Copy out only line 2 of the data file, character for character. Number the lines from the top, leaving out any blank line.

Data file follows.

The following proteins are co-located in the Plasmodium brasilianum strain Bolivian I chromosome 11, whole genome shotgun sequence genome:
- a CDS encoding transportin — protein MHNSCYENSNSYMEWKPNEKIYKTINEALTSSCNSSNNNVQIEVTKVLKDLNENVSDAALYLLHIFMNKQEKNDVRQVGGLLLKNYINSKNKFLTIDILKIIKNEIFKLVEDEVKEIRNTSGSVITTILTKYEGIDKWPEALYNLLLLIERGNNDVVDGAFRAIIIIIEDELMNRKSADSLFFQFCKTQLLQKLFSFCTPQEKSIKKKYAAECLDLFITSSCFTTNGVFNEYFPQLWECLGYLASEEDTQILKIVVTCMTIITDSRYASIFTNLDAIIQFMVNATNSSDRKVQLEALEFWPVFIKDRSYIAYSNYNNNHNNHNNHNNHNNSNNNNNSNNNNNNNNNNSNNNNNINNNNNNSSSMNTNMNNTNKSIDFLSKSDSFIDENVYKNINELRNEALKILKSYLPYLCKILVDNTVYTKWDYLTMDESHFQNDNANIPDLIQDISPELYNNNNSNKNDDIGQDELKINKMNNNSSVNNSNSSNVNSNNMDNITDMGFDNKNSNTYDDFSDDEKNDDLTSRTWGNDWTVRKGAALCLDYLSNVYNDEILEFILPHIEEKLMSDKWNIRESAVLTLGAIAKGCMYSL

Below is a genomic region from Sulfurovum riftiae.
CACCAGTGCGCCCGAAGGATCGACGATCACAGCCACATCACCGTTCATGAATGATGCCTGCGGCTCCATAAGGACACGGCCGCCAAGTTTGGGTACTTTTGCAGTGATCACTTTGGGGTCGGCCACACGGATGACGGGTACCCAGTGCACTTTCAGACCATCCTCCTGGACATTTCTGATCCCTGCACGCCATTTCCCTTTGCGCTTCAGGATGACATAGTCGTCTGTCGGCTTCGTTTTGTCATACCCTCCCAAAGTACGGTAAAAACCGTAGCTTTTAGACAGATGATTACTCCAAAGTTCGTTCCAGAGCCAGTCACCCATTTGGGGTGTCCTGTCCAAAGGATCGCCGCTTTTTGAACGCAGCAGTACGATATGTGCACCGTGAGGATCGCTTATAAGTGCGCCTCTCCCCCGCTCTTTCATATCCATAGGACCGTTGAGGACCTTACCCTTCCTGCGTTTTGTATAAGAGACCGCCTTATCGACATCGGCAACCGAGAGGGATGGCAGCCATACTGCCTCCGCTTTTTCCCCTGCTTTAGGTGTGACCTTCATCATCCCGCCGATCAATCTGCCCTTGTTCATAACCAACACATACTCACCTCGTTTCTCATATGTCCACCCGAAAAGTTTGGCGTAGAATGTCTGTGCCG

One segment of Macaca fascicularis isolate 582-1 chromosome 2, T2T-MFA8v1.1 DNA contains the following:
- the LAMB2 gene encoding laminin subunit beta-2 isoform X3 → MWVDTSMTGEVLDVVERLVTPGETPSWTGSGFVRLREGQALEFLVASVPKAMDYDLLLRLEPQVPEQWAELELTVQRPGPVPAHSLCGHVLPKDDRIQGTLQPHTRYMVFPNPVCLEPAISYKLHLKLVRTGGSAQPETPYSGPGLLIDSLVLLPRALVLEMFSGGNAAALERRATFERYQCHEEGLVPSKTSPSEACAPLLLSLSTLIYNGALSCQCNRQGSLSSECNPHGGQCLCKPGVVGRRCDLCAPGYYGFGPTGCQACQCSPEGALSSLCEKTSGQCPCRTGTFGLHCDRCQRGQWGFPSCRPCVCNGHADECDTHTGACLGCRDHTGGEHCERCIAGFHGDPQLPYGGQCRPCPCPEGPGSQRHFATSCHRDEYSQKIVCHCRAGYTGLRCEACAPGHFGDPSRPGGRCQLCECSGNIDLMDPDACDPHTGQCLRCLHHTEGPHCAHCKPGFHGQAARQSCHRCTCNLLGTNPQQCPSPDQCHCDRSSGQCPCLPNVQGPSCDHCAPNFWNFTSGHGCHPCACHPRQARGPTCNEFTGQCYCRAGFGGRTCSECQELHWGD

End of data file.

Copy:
- a CDS encoding transportin — protein MHNSCYENSNSYMEWKPNEKIYKTINEALTSSCNSSNNNVQIEVTKVLKDLNENVSDAALYLLHIFMNKQEKNDVRQVGGLLLKNYINSKNKFLTIDILKIIKNEIFKLVEDEVKEIRNTSGSVITTILTKYEGIDKWPEALYNLLLLIERGNNDVVDGAFRAIIIIIEDELMNRKSADSLFFQFCKTQLLQKLFSFCTPQEKSIKKKYAAECLDLFITSSCFTTNGVFNEYFPQLWECLGYLASEEDTQILKIVVTCMTIITDSRYASIFTNLDAIIQFMVNATNSSDRKVQLEALEFWPVFIKDRSYIAYSNYNNNHNNHNNHNNHNNSNNNNNSNNNNNNNNNNSNNNNNINNNNNNSSSMNTNMNNTNKSIDFLSKSDSFIDENVYKNINELRNEALKILKSYLPYLCKILVDNTVYTKWDYLTMDESHFQNDNANIPDLIQDISPELYNNNNSNKNDDIGQDELKINKMNNNSSVNNSNSSNVNSNNMDNITDMGFDNKNSNTYDDFSDDEKNDDLTSRTWGNDWTVRKGAALCLDYLSNVYNDEILEFILPHIEEKLMSDKWNIRESAVLTLGAIAKGCMYSL